Golden Cane Palm, Areca Palm
With its light, airy fronds, tropical Golden cane palm provides the home with a holiday atmosphere all year round. We explain how best to plant and care for Areca palm.
- Growth height (from)
- from 200.00cm to 300.00cm
- Growth characteristics
- Flower color
- Flower shape
- Leaf color
- page format
- Sheet properties
- Fruit color
- Fruit shape
- Stone fruit
- scattered light to semi-shade
- Soil type
- sandy to loamy
- Soil Moisture
- fresh to humid
- ph value
- neutral to weakly acidic
- Lime compatibility
- Nutrient requirements
- rich in humus
- Decorative or utility value
- Leaf ornaments
- Winter Hardness
- Interior greening
- Winter garden
- Garden style
- Pot garden
Golden cane palm (Dypsis lutescens, formerly Chrysalidocarpus lutescens) belongs to the palm family (Arecaceae). The species used to belong to the genus Areca, which also includes the Betel tree (Areca catechu). Golden cane palm is now a member of the genus Dypsis, but still tends to be sold as areca palm. The Golden cane palm is native to Madagascar. As a houseplant, it provides some holiday flair and has always been extremely popular. Thanks to its air purifying properties, the areca palm also improves indoor air quality – making it a popular office plant.
The slender, tubular stems of the Golden cane palm stand close together in dense clusters. The rachis of the leaves are covered with tiny yellow-black dots. The evergreen Areca palm has an upright growth habit and ends in a loose umbrella-like tuft with arching fronds. While the Golden cane palm grows to heights of up to 33 feet in its natural habitat, it is rarely taller than ten foot indoors – especially as it grows rather slowly in the first few years.
The Golden cane palm has fresh green, comb-like pinnate fronds that gently arch upwards. Their overall structure appears very light and airy. The leaves are linear to sword-shaped. The fronds of fully-grown plants can consist of up to 120 leaflets.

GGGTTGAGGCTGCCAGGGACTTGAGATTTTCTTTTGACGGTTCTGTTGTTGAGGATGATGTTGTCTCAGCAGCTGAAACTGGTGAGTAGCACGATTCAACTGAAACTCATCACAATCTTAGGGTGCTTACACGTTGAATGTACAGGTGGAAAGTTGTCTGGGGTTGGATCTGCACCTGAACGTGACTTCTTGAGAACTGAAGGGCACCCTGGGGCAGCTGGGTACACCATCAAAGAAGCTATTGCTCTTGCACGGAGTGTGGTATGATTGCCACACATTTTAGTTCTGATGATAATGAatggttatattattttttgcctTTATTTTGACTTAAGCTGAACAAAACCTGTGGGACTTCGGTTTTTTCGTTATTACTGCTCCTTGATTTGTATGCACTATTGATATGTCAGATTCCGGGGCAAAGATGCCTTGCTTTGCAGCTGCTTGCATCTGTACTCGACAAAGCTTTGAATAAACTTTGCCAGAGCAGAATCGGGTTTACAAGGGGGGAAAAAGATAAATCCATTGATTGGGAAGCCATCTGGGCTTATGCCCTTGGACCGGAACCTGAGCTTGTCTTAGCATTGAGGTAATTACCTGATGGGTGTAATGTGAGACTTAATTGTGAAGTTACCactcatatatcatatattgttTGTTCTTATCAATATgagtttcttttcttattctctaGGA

The Golden cane palm hardly ever flowers when grown indoors. The Areca palm is therefore usually only sold in stores as a green plant.
The Golden cane palm takes its name from its gold-colored leathery and fibrous stone fruit. This is also true of its former botanical name which consists of the Greek words "chrysos" meaning gold and "karpos" meaning fruit.
Although the Areca palm needs plenty of light, it should not be exposed to direct sunlight, otherwise its leaves will quickly turn yellow. Dypsis lutescens is better suited to a bright to partially shaded spot indoors or in a conservatory. A high humidity and year-round temperatures of around 68 degrees Fahrenheit are ideal. Young plants should not be cooler than 64.4 degrees Fahrenheit during the winter rest period. They can later endure temperatures of 59 degrees Fahrenheit, but leaving them in cooler conditions like this is not recommended. Moreover, temperatures should never fluctuate dramatically, and the palms do not tolerate drafts well.
The Golden cane palm can be kept in conventional fresh potting soil that is rich in nutrients and humus. However, hydroponics is being used more and more in recent years.
It’s important to find the right balance when it comes to watering the Golden cane palm. Its substrate should always be moist and never dry out. At the same time, waterlogging should be avoided at all costs. The Areca palm needs a little less water during the cooler conditions in winter. As it is particularly important for young plants to have a constant supply of water, we recommend putting them in a saucer filled with water so that the plants can easily get the moisture they need on their own.
Fertilize your Areca palm once a week between spring and fall with a little liquid flower fertilizer. Once every three weeks is sufficient during winter.
The best time to repot Dypsis lutescens is in spring or summer. Young golden cane palms should be repotted each year, older and larger plants only need to repotted once their roots have filled the entire pot. This is generally the case every two to three years. This requires a little bit of intuition, since the roots of the Areca palm react very sensitively to damage.
The Golden cane palm does not require any pruning to maintain its beautiful growth. However, yellow and withered leaves can be cut off close to the base.
Areca palms need high humidity. You should therefore spray them regularly in winter, particularly in rooms with dry, heated air.
There are no varieties of Dypsis lutescens available in this country.
Older golden cane palms often form shoots/root sprouts, which can be used for propagation by simply detaching them and putting them in their own pot. Areca palm can be propagated from seed all year round, however it needs a soil temperature of 77 degrees Fahrenheit to germinate.
Diseases and Pests
The areca palm can be affected by spider mites, scales and mealybugs especially in winter and if the air indoors is too dry. Note: the plant reacts very sensitively to standard pesticides. It should therefore simply be rinsed off in the event of a pest infestation. Spraying the Golden cane palm helps to prevent infestations. It is also occasionally susceptible to red spider mites.